The Student News Site of Tarrant County College

The Collegian

The Student News Site of Tarrant County College

The Collegian

The Student News Site of Tarrant County College

The Collegian

SE presents humorous play over being sincere

By Linah Mohammad/se news editor

Theatre Southeast is producing a comedy for serious people, The Importance of Being Earnest by Oscar Wilde. 

The production will run April 22-25 in the Roberson Theatre (ESEC 1401).

A satirical comedy set in Victorian England, the production depicts the lifestyles of different classes during that period of time.

SE students do a table reading of their scripts. The Importance of Being Earnest depicts how some people put on false personas to get out of various social obligations. Photo by Bogdan Sierra Miranda/The Collegian
SE students do a table reading of their scripts. The Importance of Being Earnest depicts how some people put on false personas to get out of various social obligations.
Photo by Bogdan Sierra Miranda/The Collegian

“The play will be set in Victorian times, but it’s set to where everybody can laugh at it. You don’t have to have British humor to laugh at it — it will be funny for everybody,” said Lukas Shayne, who plays Algernon Moncrieff. “I love my role. I play a funny guy, and it’s just real fun to be somebody I’m not.”

Director Paul Fiorella said Theatre Southeast was taking more freedoms with the characters’ postures and their styles of expression throughout the play because of the complex diction.

They are also giving the women in the play more strength because women today are more capable, Fiorella said. It needed to be closer to how women are today rather than how they were back in the 1800s.

In the play, Wilde was satirizing the formality of the era, Fiorella said.

“They had very rigid behaviors and expectations,” he said. “Everyone had to behave by certain guidelines.”

One of the major themes in this play is the public displays of affection and the way they are different in modern-day U.S. in comparison to Victorian England.

“If you are allowing your fiancé in the play to kiss you, it wouldn’t be on the lips. It might be on the cheek, just simply because it was a little too forward to have such brash affection before you’re married, and certainly not where anyone could see you,” Fiorella said. “It’s these things that our audience, I think, would find funny because the women who are now engaged are allowing their fiancés to kiss them and they have granted permission ‘Yes! Yes, you may.’”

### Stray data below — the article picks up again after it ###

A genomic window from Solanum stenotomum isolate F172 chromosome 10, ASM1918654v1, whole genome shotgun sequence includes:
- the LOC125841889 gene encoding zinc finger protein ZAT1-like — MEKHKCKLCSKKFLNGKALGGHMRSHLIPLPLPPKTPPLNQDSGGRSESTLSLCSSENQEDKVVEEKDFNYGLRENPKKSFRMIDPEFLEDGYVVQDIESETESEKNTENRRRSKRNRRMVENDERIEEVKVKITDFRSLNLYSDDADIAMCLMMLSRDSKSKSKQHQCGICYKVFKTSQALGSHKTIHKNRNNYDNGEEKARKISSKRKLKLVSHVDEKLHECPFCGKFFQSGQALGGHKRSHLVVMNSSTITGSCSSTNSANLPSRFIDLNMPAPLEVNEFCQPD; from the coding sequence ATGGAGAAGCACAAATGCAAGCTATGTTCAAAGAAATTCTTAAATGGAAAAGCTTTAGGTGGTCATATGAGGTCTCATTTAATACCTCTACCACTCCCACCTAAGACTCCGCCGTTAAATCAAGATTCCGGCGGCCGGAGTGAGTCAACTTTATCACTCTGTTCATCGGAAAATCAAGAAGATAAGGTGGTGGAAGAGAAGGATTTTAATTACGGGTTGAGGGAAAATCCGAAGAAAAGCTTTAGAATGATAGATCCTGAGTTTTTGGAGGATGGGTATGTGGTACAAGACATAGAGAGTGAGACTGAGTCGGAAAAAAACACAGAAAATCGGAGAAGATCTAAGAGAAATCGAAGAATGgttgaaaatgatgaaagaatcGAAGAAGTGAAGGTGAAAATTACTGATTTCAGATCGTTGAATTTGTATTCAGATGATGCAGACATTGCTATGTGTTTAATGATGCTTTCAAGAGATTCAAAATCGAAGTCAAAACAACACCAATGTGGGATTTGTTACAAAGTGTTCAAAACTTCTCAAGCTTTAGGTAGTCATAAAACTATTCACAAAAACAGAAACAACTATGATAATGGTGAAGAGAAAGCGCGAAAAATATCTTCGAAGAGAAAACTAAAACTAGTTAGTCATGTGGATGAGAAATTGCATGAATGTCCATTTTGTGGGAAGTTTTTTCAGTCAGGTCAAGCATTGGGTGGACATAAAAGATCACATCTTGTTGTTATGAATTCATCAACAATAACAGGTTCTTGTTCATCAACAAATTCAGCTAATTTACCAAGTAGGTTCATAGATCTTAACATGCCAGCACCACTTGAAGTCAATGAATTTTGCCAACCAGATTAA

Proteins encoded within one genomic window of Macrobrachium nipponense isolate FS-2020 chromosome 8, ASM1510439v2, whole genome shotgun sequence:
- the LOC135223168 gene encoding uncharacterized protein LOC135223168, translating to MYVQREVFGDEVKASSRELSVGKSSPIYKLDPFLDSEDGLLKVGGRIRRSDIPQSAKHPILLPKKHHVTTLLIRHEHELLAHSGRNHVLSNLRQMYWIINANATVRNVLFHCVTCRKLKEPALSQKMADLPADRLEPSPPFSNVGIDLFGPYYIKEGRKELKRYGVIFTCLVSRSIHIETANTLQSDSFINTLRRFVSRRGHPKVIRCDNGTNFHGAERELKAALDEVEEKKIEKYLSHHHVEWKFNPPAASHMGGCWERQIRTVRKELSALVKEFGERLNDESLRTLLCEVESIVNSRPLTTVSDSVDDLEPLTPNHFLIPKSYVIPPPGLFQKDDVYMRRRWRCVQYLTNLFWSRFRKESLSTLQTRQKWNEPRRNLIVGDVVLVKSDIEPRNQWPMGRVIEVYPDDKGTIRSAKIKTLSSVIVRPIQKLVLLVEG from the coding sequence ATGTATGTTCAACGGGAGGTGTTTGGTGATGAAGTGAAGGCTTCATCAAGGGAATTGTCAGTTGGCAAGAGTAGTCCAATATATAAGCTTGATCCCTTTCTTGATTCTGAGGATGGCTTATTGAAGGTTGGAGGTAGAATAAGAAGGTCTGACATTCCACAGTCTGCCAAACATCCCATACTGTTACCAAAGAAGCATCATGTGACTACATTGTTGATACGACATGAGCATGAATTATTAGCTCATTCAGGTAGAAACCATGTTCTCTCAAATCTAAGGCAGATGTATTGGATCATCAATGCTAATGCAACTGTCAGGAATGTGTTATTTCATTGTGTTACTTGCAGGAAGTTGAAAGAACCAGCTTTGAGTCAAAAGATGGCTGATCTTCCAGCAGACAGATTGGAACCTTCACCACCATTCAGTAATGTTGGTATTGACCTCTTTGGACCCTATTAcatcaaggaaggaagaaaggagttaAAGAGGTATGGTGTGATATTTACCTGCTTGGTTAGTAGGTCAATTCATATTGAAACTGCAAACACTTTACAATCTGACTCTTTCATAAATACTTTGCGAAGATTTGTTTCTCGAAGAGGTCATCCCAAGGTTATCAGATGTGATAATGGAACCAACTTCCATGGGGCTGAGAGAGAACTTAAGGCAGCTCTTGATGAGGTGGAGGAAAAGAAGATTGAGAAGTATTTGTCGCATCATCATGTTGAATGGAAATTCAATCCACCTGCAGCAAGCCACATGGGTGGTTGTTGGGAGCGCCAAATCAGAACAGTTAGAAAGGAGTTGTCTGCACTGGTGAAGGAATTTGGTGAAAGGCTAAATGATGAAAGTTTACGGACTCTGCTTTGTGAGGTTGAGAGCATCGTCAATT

Dallas Reid, who is playing Jack Worthing, said his favorite part of this production is the characters’ engagements.

“Nobody is ever being sincere, and everybody is trying to get what they want without worrying about anybody else,” he said. “It is a lot of fun playing such a selfish person.”

Gustavo Leon Moreno, who is playing two butlers’ roles, said having a double role is interesting.

“The bright side is that there isn’t a lot of lines to learn,” he said. “But having to change roles every day was a bit challenging.”

Shelby Christopher, who is playing Gwendolen Fairfax, said this is different from anything she has done before.

“It’s funny, there’s accents, everyone in here is really, really shallow. It’s really great!” she said. “[Fiorella] says that I need to walk like I am on a tight rope with one foot in front of the other, so that it slows me down and straightens my back. And I always have to have my right hand up so I look like I am better than everybody else because that’s what I think, and it has to come across that way.”

Because of Oscar Wilde’s witty dialogue, Fiorella is not placing any high significance on the set. He said the play should entertain even if it was only spoken.

“Reading this play gives you a lot of enjoyment in seeing the humor,” he said. “Everything will simply point out they are not being earnest and they are not being sincere — what they say is kind of ironic!”

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